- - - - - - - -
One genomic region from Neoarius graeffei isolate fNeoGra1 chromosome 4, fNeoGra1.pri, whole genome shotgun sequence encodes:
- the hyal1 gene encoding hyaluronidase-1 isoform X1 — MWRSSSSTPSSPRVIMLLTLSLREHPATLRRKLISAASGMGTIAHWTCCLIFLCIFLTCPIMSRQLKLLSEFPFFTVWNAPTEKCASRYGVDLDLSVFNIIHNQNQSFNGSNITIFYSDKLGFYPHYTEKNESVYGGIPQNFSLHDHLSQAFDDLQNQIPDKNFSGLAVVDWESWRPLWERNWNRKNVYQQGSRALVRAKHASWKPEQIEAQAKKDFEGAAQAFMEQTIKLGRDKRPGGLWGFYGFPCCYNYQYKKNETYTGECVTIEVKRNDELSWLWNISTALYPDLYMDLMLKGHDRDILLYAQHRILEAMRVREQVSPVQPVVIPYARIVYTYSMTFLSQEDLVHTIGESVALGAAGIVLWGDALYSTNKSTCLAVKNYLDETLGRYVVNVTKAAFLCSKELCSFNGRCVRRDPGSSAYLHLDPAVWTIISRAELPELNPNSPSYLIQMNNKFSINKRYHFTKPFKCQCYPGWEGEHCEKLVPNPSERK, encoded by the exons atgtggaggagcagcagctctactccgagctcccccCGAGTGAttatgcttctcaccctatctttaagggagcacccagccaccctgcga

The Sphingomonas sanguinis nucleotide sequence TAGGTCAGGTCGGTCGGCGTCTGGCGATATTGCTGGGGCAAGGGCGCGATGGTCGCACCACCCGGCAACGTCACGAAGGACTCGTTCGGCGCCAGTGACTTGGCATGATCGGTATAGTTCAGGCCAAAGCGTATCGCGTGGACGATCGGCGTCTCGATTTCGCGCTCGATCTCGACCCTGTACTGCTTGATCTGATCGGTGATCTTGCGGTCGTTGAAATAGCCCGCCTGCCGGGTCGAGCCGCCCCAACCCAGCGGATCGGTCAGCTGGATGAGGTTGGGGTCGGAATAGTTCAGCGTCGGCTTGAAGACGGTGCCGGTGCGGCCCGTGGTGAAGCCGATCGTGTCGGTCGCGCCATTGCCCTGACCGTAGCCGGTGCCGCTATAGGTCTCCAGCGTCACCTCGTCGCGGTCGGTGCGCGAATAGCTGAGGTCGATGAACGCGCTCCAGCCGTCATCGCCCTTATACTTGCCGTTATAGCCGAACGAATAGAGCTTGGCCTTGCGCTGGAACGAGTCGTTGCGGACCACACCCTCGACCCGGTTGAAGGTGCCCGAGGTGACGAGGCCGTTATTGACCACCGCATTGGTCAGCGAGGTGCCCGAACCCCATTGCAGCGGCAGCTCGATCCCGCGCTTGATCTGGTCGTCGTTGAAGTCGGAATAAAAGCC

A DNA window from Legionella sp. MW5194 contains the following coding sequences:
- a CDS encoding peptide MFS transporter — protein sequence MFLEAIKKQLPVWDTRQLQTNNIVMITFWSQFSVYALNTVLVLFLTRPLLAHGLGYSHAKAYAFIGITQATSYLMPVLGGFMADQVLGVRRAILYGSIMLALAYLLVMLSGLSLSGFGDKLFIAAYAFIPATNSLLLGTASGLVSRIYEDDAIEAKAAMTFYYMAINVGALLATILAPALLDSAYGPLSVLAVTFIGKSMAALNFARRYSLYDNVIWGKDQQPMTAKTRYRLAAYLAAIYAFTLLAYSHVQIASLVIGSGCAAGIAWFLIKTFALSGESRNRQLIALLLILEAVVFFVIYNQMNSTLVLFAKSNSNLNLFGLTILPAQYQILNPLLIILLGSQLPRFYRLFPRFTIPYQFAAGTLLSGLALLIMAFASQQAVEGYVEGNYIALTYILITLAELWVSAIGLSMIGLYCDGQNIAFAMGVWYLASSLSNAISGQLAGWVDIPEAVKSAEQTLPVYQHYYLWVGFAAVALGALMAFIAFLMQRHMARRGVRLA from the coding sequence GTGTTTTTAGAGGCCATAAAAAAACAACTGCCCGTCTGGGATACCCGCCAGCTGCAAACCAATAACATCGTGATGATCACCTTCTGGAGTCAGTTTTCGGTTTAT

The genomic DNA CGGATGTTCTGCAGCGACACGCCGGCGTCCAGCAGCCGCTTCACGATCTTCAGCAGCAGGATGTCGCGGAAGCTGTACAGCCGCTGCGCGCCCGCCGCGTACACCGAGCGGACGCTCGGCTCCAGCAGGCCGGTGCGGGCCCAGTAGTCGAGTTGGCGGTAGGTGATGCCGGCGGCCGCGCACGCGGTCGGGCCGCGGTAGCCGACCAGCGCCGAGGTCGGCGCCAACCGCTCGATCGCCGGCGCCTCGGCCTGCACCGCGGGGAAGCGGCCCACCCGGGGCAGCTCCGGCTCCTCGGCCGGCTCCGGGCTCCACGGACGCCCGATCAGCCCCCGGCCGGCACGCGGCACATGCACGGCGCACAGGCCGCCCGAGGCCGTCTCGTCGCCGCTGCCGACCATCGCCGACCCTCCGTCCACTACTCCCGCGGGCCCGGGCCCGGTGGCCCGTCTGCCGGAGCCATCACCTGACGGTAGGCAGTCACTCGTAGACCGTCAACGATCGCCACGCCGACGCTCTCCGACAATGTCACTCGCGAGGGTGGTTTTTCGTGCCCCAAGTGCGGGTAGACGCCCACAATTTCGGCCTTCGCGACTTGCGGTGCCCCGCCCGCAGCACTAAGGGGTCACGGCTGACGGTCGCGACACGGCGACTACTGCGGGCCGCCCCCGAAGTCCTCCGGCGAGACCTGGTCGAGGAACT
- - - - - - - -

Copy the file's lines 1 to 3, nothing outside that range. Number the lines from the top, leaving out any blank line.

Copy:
One genomic region from Neoarius graeffei isolate fNeoGra1 chromosome 4, fNeoGra1.pri, whole genome shotgun sequence encodes:
- the hyal1 gene encoding hyaluronidase-1 isoform X1 — MWRSSSSTPSSPRVIMLLTLSLREHPATLRRKLISAASGMGTIAHWTCCLIFLCIFLTCPIMSRQLKLLSEFPFFTVWNAPTEKCASRYGVDLDLSVFNIIHNQNQSFNGSNITIFYSDKLGFYPHYTEKNESVYGGIPQNFSLHDHLSQAFDDLQNQIPDKNFSGLAVVDWESWRPLWERNWNRKNVYQQGSRALVRAKHASWKPEQIEAQAKKDFEGAAQAFMEQTIKLGRDKRPGGLWGFYGFPCCYNYQYKKNETYTGECVTIEVKRNDELSWLWNISTALYPDLYMDLMLKGHDRDILLYAQHRILEAMRVREQVSPVQPVVIPYARIVYTYSMTFLSQEDLVHTIGESVALGAAGIVLWGDALYSTNKSTCLAVKNYLDETLGRYVVNVTKAAFLCSKELCSFNGRCVRRDPGSSAYLHLDPAVWTIISRAELPELNPNSPSYLIQMNNKFSINKRYHFTKPFKCQCYPGWEGEHCEKLVPNPSERK, encoded by the exons atgtggaggagcagcagctctactccgagctcccccCGAGTGAttatgcttctcaccctatctttaagggagcacccagccaccctgcga

The Sphingomonas sanguinis nucleotide sequence TAGGTCAGGTCGGTCGGCGTCTGGCGATATTGCTGGGGCAAGGGCGCGATGGTCGCACCACCCGGCAACGTCACGAAGGACTCGTTCGGCGCCAGTGACTTGGCATGATCGGTATAGTTCAGGCCAAAGCGTATCGCGTGGACGATCGGCGTCTCGATTTCGCGCTCGATCTCGACCCTGTACTGCTTGATCTGATCGGTGATCTTGCGGTCGTTGAAATAGCCCGCCTGCCGGGTCGAGCCGCCCCAACCCAGCGGATCGGTCAGCTGGATGAGGTTGGGGTCGGAATAGTTCAGCGTCGGCTTGAAGACGGTGCCGGTGCGGCCCGTGGTGAAGCCGATCGTGTCGGTCGCGCCATTGCCCTGACCGTAGCCGGTGCCGCTATAGGTCTCCAGCGTCACCTCGTCGCGGTCGGTGCGCGAATAGCTGAGGTCGATGAACGCGCTCCAGCCGTCATCGCCCTTATACTTGCCGTTATAGCCGAACGAATAGAGCTTGGCCTTGCGCTGGAACGAGTCGTTGCGGACCACACCCTCGACCCGGTTGAAGGTGCCCGAGGTGACGAGGCCGTTATTGACCACCGCATTGGTCAGCGAGGTGCCCGAACCCCATTGCAGCGGCAGCTCGATCCCGCGCTTGATCTGGTCGTCGTTGAAGTCGGAATAAAAGCC